New ransomware uses Facebook, LinkedIn images to take over your PC

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New ransomware uses Facebook, LinkedIn images to take over your PC

Have you ever been the victim of ransomware?

Facebook is disputing recent reports that the file-encrypting ransomware known as Locky spread through its instant messaging platform. The ransomware is being embedded in picture files and when the target opens them it executes the Locky Ransomware program.

The story kicked off with a blog post on November 20 from Bart P. Note, however, that the file extension could also be JPG, PNG, or any other common form.

The only way to avoid the actual Locky code, which has been around for nearly a year, is to be aware of it and to not open the file.

This causes that the people feel safer when downloading images from this kind of sites.

Although this kind of malware have always existed now is way more hard to avoid it, considering that Facebook and LinkedIn users are not used to this kind of situation on these platforms. If Nemucod was downloaded, it would then deliver the Locky ransomware. The result would be having your files being encrypted. The company's researchers claimed November 24 that it had found an additional infrastructure weakness in some social media services that allowed the attack to be more effective.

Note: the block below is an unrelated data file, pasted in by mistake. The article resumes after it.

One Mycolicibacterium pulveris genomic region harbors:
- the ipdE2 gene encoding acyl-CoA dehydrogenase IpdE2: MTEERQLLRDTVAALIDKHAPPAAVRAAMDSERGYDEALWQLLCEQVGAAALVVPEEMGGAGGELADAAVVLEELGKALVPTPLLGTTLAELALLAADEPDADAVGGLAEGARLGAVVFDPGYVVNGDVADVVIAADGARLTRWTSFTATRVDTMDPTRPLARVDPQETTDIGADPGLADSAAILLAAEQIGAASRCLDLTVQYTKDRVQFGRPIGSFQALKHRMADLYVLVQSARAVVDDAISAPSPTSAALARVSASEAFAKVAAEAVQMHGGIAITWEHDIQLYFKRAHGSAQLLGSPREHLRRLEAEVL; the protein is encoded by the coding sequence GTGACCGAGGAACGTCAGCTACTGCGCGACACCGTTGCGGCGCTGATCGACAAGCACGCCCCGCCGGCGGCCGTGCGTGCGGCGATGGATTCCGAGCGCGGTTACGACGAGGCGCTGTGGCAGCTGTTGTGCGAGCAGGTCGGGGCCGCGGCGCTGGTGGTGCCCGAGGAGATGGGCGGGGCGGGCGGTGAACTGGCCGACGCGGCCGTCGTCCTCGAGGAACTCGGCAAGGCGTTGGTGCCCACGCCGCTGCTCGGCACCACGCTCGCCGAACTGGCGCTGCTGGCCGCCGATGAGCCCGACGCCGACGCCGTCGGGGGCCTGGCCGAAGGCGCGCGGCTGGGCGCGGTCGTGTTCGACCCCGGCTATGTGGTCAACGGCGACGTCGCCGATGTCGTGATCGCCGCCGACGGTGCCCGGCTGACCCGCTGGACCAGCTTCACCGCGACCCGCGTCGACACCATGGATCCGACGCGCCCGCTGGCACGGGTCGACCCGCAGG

According to researchers at Check Point, there's a new variant of ransomware named Locky which takes advantage of vulnerabilities in the way Facebook, LinkedIn and other social networks handle images and it forces the system to download maliciously coded image file.

The company writes that it's waiting for Facebook and LinkedIn to adjust their defenses before providing more technical detail. However, the method differs somewhat from what is described by Bart P.

The latest spate of Locky attacks spread via a Facebook-based campaign, according to Ziskin and Barda. Hence, any dubious image or graphics file in your computer with extension such as SVG, JS, HTA etc can be a potential virus and ransomeware. The video shows that user would have to click on the file and save it before ransomware runs. Are you willing to trust Facebook on this issue?

The statement said, "This analysis is incorrect". In a response, Facebook said that this perceived Locky malware flaw is not a ransomware attack but rather a really "bad Chrome extensions". It makes use of Facebook and Linkedin errors in order to infect computers. Officials with LinkedIn, which is owned by Microsoft, couldn't be reached.

"We investigated these reports and discovered there were several bad Chrome extensions, which we have been blocking for almost a week". We've reached out to both companies to find out what the situation is right now.

Also, the attacks as described rely on heavy user interaction. This is to prevent hackers from using the exploit to hurt more users of those services.

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